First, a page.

Rod Hunter now resides in Viking, Alberta, made famous for a local family with six brothers who all played in the NHL.  Rod, AKA "The Arrow", found his curling fame in Manitoba, where he qualified for the Brier 4 times from 1970 to 1975, winning twice as vice for Don Duguid.  That same Duguid rink also captured back-to-back Air Canada Silver Broom World Championships in 1970 and '71, going undefeated in 17 straight games.  Rod will share his experiences from those events, the near misses in other seasons, explain why he originally changed from a tuck slide to flat foot and reveal the origins of the Bauer curling shoe.  You'll hear how that Duguid championship run nearly never happened, the reason they stopped at their peak, and how they reunited for the 100th MCA (World's Largest) Bonspiel in 1988.  After our talk, the microphone kept running and we captured a few extra stories at the end of the show, including Rod's memories of Warren Hansen, Ken Watson, the Richardsons, the other trophy awarded at the Silver Broom, "Soupy" Campbell and a great version of the "Orest meets Ernie" story from 1963.
 
You can find more on Rod Hunter in "The Brier" by Bob Weeks and Sean Grassie's "King of the Rings".  Watch him on YouTube at the 1971 Brier , the 1973 Brier, and from a ceremony from years ago in Duguid Team Speech.
 
Next Episode: Paul Gowsell
Jan 9, 2017

Mike Riley had a passion for curling, but it never fully consumed him.  Mike reached his greatest success when he found balance in pursuing business and travel along with his curling aspirations.  As a high school curler, Mike remembers anticipating Christmas more for the Winnipeg Junior Bonspiel than the presents under the tree.  As a young skip, he recalls testing his mettle against the legendary Don Duguid rink in the early 70s, and gaining confidence from the experience.  Don's teammates Rod Hunter and Bryan Wood later recruited Mike to play third and were rewarded with a Purple Heart in 1975.  After being dropped from the squad, Mike was back to skipping, trying to build his own winning team.  In 1983, he found the magic ingredients with lead Russ Wookey, second John Helston and Brian Toews at third.  The veteran rink quickly jelled into a Manitoba and Canadian Champion, using a rarely seen strategy of drawing around corner guards without last rock. The Riley Rink stunned fans and media alike by defeating Ed Werenich and his Dream Team in the Labatt Brier finals.  A return trip to the Brier in 1986 fell short, and following the 1988 Grand Aggregate Trophy in the 100th MCA (the World's Largest Bonspiel), Mike spent more winters sailing the Caribbean than driving to curling clubs.  But in 1995 he was recruited by Jon Mead, Hugh McFadyen and Don Harvey and nearly skipped them to a Provincial victory. 

Jean Sonmor's "Burned by the Rock" has a great chapter on Mike Riley and more about Mike and the history of the World's Biggest Bonspiel can be found in Sean Grassie's "King of the Rings". 
 
Next Episode: Rod Hunter

 

Jan 2, 2017
Ed Lukowich has been there in Curling.  "Fast" Eddy has been central to some of the greatest shifts in the history of the game.  He learned to curl in Speers, Saskatchewan, back while the sliding rules were being shaped.  Four decades later he won the Moncton 100, the no-hit bonspiel that ushered in the Free Guard Zone era.  From the Richardsons to Kevin Martin, he's battled Legends from every living generation.  In 1973, with a chance to join a young Paul Savage, Ed may have been one of the first players to move across country solely for a curling opportunity.  You might be surprised to hear who Ed nearly replaced on that Ontario squad (rhymes with wrench).  In 1978, Ed took advantage of new rules that allowed a Calgary player to team with his Medicine Hat rink, and with Mike Chernoff captured the Macdonald Brier in Vancouver. They also won the event with horsehair push brooms, a first, and with Mike calling the game while Eddy threw fourth stones, something not commonly seen back then.  1988 saw Ed become the first ever mens skip to represent Canada in an Olympics, when curling was a demonstration sport at the Calgary Winter games.  Controversy over provincial residence has often been an issue in past seasons, and Ed was embroiled in it in the early 90s when second Rick Vallette shifted his playdown efforts from Saskatchewan to join Lukowich in Alberta, and also during the Merv Bodnarchuk era in BC.  Ed's efforts hatched a professional curling league which eventually became the World Curling Tour and he later became one of the early Canadians to assist a foreign nation in curling, becoming an advisor to USA during the early part of the new century.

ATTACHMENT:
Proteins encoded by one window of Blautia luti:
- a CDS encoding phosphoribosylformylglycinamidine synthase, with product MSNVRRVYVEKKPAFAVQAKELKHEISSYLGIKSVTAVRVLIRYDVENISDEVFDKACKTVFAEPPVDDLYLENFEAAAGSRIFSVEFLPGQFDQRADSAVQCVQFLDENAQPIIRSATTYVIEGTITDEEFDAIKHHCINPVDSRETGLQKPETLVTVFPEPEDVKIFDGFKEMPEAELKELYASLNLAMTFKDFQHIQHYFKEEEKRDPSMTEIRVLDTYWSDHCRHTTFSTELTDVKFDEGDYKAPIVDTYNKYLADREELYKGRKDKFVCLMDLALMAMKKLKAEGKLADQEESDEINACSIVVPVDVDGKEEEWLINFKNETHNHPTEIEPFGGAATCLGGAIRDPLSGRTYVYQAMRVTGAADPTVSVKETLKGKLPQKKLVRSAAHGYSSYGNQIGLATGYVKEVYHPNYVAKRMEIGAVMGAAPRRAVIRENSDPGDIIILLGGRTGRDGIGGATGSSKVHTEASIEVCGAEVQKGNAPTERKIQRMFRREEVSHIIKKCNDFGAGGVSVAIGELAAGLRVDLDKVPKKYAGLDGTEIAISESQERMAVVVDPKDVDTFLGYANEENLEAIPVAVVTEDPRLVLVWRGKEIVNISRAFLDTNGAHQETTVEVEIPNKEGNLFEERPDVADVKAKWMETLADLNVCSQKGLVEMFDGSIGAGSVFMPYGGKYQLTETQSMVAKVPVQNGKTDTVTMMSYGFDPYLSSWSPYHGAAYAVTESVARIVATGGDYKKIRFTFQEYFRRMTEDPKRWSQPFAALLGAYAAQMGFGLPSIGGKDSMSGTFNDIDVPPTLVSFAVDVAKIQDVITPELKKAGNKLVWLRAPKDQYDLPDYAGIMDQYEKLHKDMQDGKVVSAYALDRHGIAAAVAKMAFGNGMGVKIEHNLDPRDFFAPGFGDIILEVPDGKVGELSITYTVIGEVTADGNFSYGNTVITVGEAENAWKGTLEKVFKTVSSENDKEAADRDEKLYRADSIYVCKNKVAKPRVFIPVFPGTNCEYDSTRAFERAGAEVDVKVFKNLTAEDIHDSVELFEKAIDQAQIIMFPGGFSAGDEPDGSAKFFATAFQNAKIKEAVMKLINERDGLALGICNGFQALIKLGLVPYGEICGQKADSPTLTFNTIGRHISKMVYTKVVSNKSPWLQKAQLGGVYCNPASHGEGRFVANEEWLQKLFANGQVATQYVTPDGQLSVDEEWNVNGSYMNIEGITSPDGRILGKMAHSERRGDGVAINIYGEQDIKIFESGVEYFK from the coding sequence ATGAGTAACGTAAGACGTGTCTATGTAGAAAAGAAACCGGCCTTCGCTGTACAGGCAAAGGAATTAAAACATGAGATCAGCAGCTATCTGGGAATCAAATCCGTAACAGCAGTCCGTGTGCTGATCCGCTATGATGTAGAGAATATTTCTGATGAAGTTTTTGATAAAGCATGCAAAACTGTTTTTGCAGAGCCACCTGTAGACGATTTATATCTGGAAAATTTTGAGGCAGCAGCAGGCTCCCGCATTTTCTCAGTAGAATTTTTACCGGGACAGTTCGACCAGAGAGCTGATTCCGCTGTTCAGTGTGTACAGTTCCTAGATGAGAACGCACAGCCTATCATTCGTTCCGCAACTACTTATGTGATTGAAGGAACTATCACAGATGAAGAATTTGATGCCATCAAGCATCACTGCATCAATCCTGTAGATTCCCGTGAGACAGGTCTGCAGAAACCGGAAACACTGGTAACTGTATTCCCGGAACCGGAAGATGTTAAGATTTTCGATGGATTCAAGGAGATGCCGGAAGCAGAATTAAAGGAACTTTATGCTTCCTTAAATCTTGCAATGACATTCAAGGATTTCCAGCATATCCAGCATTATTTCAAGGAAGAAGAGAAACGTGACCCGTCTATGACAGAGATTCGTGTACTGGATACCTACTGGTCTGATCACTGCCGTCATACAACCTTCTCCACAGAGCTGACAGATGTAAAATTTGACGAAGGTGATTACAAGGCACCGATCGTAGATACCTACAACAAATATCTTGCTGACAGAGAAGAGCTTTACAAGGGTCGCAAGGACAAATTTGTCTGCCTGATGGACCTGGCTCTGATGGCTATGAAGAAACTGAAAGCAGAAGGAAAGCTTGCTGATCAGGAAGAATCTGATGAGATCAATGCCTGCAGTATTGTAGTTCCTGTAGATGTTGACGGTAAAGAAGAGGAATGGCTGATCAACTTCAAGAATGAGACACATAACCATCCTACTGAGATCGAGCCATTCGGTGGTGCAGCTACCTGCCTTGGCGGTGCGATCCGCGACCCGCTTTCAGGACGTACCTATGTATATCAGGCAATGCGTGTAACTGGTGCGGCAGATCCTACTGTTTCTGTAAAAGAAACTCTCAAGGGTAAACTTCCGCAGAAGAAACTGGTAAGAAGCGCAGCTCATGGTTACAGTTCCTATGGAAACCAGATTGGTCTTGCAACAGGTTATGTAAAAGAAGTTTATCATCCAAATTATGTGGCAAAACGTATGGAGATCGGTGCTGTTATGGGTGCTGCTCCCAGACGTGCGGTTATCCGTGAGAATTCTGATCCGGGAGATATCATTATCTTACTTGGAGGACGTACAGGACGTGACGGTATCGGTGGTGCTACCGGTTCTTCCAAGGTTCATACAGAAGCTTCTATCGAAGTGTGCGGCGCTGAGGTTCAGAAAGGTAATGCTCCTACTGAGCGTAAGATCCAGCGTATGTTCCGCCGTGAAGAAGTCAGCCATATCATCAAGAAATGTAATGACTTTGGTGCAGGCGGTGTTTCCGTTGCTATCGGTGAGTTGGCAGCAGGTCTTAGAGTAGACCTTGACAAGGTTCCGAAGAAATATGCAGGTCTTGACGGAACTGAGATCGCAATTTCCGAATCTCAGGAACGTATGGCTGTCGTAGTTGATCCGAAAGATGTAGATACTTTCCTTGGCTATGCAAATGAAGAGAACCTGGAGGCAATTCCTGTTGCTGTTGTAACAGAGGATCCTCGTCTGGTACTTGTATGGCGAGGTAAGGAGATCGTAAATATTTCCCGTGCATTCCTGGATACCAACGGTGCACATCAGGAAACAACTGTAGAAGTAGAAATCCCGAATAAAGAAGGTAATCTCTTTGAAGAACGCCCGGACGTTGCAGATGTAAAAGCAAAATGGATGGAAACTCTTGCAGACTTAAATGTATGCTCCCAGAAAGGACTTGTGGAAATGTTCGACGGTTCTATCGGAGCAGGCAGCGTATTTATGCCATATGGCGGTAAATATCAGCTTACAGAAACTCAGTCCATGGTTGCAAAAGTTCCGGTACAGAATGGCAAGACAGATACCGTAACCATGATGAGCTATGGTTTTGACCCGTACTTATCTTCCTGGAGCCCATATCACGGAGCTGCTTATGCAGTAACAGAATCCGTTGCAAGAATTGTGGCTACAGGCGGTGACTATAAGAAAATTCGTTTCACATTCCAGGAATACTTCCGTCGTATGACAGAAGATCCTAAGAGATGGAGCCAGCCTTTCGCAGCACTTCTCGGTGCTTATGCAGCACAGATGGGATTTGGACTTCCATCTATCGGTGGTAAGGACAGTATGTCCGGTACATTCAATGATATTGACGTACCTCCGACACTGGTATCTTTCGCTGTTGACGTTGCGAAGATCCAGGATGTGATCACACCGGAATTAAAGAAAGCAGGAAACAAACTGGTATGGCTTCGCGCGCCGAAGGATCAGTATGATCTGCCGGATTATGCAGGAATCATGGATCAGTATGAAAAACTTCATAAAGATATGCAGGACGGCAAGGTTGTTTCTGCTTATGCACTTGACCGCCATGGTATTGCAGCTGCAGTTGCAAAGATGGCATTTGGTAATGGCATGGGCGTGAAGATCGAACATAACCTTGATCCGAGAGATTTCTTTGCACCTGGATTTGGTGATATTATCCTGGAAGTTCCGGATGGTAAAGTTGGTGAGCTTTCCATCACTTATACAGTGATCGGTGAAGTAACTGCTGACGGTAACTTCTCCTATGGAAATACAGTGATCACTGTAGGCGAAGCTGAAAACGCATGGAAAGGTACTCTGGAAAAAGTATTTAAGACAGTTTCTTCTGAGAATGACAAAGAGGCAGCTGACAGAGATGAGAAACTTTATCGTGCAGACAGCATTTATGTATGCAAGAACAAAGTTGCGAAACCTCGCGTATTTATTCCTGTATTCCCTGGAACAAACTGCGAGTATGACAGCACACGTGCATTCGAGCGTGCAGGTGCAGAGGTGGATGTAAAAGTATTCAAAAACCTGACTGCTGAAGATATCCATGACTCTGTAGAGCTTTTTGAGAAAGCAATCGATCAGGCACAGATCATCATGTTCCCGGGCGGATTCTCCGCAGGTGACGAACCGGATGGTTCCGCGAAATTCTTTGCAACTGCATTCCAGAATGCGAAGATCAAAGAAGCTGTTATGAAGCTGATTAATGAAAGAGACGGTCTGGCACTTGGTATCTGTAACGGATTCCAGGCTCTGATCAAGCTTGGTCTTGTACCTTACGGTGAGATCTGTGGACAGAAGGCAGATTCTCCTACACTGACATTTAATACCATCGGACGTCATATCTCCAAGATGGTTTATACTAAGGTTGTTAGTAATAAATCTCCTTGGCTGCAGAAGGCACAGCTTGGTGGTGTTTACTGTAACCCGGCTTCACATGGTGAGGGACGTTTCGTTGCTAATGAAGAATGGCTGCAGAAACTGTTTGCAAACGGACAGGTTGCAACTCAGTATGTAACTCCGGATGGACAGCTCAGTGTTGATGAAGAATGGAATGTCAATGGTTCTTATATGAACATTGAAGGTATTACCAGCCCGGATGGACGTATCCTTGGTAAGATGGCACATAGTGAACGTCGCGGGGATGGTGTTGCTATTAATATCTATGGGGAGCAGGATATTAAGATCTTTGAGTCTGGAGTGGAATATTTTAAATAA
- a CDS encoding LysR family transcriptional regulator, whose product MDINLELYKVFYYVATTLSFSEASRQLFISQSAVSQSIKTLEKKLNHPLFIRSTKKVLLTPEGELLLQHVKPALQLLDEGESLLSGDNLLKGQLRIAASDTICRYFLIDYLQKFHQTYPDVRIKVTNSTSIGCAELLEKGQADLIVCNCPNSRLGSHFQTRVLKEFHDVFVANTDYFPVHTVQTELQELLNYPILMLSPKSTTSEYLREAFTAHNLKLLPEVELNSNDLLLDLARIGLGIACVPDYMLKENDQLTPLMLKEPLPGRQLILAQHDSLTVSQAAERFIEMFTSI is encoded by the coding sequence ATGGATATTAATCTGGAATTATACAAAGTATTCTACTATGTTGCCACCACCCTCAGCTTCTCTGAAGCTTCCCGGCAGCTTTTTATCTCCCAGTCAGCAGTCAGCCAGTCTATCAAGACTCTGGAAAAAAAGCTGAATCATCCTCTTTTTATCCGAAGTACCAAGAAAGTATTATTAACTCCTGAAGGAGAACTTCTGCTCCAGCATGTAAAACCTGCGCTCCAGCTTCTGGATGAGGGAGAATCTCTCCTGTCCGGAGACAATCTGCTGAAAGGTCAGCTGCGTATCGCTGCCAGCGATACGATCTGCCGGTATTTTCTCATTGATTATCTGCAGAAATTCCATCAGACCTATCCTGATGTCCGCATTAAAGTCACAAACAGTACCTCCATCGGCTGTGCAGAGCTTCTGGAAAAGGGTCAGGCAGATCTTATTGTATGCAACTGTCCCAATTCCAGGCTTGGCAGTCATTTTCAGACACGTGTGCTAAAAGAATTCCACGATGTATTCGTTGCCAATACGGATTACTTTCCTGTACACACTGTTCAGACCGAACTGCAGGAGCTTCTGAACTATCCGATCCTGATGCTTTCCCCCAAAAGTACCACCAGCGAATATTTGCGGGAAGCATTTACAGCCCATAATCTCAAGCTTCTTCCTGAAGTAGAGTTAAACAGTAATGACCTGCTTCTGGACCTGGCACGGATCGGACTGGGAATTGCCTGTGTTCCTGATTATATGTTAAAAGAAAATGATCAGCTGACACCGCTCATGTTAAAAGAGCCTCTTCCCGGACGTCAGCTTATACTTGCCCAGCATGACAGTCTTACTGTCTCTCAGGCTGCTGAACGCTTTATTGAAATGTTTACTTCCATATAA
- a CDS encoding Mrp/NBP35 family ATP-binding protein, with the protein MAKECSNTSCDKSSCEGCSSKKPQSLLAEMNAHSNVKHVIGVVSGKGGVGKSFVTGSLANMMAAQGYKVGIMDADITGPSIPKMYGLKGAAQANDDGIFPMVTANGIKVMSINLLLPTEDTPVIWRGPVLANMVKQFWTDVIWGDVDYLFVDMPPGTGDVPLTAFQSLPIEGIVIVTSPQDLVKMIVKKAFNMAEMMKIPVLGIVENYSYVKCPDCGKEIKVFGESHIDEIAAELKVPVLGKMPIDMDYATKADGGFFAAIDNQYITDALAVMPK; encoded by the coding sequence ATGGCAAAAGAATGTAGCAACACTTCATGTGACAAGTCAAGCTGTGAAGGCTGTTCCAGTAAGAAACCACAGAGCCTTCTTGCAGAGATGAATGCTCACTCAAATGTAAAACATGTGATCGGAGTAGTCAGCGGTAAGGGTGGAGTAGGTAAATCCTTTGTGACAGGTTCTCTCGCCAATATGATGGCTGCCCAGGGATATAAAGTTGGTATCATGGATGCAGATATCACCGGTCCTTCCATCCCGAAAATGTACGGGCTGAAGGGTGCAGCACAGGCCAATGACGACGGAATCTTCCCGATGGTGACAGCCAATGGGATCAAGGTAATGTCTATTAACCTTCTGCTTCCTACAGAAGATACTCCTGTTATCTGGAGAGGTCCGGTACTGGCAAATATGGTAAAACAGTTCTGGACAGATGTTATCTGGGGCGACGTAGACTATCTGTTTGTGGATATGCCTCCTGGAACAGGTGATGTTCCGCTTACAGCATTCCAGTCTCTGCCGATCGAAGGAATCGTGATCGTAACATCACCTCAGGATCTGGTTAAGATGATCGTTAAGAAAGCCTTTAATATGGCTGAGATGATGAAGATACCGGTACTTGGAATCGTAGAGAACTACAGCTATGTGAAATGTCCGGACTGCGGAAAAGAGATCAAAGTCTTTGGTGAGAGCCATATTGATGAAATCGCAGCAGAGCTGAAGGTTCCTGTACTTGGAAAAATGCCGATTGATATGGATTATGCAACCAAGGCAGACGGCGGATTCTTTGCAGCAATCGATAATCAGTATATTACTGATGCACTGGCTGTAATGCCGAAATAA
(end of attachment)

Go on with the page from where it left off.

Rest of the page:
In its day, Ed's book "The Curling Book" started many youngsters on the path to the roaring game.  He now writes Science Fiction and you can find out more at http://www.trillionist.com/.  Ed's Curling Tips Video bring you back the 1980s and for a read on Merv Bodnarchuk, check out "Merv Curls Lead".  You can also watch Eddy in the 2016 Canadian Masters final.  No surprise, "The Brier" by Bob Weeks and Jean Sonmor's "Burned by the Rock" are essential reading for more on "Fast" Eddy Lukowich.
 
Next Episode: Mike Riley